Best Unexpected Grilling Recipes for Summer

Summer is officially in full swing and we hope that means you’re getting the grill fired up too. Looking for unique grilling recipes? Think beyond your typical grilled proteins and veggies. Try these easy and unexpected grilling recipes to step up your summer grilling game.

And in honor of grilling season and Father’s Day, we’re doing a giveaway! Read through the story and scroll to the bottom for details on prizes and how to enter.


Here’s how you can get a Neapolitan-style pie without the 900-degree oven. Put your pizza on a tray or baking stone and put it on the grill grates. Your pie will bake up bubbly and golden with a blistered and charred crust and a kiss of smoke.

For another grill-fired pizza that’s a weeknight winner, try taking store-bought naan bread to make flatbreads. Experiment with combining different sauces and toppings using whatever you have on hand. Think, pesto, jarred artichokes, and Parmesan; shredded mozzarella and mushrooms; or tomato sauce and roasted red peppers.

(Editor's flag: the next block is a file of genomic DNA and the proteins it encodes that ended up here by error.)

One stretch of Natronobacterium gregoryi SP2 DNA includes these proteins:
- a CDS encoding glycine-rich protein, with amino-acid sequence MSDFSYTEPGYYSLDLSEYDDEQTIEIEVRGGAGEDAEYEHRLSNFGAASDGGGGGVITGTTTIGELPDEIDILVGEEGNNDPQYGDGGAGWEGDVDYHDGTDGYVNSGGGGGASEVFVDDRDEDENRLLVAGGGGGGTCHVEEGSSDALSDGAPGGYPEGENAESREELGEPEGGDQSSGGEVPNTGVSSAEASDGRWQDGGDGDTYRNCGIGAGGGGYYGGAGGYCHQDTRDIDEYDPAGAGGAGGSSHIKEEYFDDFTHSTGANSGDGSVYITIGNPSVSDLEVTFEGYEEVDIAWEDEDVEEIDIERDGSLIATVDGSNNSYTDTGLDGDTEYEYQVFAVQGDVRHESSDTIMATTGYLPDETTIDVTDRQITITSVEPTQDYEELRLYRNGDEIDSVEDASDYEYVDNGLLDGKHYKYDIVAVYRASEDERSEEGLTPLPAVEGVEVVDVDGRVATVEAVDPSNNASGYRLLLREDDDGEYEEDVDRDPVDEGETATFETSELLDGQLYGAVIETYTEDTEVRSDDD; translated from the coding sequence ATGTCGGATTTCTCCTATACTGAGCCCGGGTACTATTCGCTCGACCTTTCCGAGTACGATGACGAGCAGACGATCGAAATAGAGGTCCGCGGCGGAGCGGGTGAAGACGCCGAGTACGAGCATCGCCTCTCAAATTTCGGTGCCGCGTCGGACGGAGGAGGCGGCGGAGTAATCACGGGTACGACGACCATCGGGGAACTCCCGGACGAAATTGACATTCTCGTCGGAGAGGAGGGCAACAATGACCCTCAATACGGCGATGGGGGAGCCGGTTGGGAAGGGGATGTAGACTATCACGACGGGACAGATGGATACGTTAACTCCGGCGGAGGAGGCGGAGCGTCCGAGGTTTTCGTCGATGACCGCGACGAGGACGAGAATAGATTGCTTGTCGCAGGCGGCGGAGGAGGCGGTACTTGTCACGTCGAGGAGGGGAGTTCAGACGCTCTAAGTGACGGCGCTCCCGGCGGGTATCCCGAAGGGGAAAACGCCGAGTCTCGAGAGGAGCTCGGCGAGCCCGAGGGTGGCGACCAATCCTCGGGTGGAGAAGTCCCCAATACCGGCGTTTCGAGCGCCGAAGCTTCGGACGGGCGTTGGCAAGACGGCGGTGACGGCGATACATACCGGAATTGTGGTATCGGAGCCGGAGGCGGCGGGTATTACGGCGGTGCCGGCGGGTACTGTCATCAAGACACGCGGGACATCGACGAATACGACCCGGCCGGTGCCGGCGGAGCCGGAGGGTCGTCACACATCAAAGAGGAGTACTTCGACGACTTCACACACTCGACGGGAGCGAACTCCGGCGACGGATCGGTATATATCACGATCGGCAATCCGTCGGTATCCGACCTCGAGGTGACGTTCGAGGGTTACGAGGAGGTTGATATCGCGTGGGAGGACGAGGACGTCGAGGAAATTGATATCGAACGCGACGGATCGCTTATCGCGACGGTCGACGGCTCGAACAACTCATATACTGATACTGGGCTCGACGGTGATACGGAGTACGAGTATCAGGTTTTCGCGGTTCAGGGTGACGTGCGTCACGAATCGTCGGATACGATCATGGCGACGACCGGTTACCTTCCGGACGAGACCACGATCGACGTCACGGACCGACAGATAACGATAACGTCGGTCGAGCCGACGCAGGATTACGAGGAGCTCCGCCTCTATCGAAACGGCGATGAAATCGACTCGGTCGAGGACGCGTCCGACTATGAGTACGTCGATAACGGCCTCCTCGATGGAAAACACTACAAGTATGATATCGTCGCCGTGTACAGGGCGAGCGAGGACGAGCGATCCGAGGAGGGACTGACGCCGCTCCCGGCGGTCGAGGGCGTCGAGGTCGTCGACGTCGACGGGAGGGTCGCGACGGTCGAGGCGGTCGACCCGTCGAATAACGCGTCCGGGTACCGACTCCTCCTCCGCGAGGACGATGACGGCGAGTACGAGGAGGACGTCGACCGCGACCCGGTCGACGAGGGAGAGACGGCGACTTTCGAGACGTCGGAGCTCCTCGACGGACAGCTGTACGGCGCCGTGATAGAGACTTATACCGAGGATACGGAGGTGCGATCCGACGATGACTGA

Sure, we love grilled eggplant and zucchini in the summer, but for a game-changing way to eat your veggies, try grilling your salad. Romaine works especially well here; halve romaine hearts lengthwise, brush with olive oil, and grill on the grates. Be sure to monitor this closely as it cooks quickly. You want it to just be wilted and a little charred, around three minutes tops.

Avocados are another unexpected, grill-ready vegetable. Slice avocados in half, remove the pit, and place cut side down on a medium-heat grill and grill until marks form, around five minutes. Slice and add to salads, chop and add to salsa, or smash it to make avocado toast.


We love grilling watermelon wedges and serving them with a squeeze of fresh lime juice for a refreshing summer snack. You can also cut the fruit off the rinds into chunks and finish with crumbled feta and torn mint leaves for a summer-ready salad.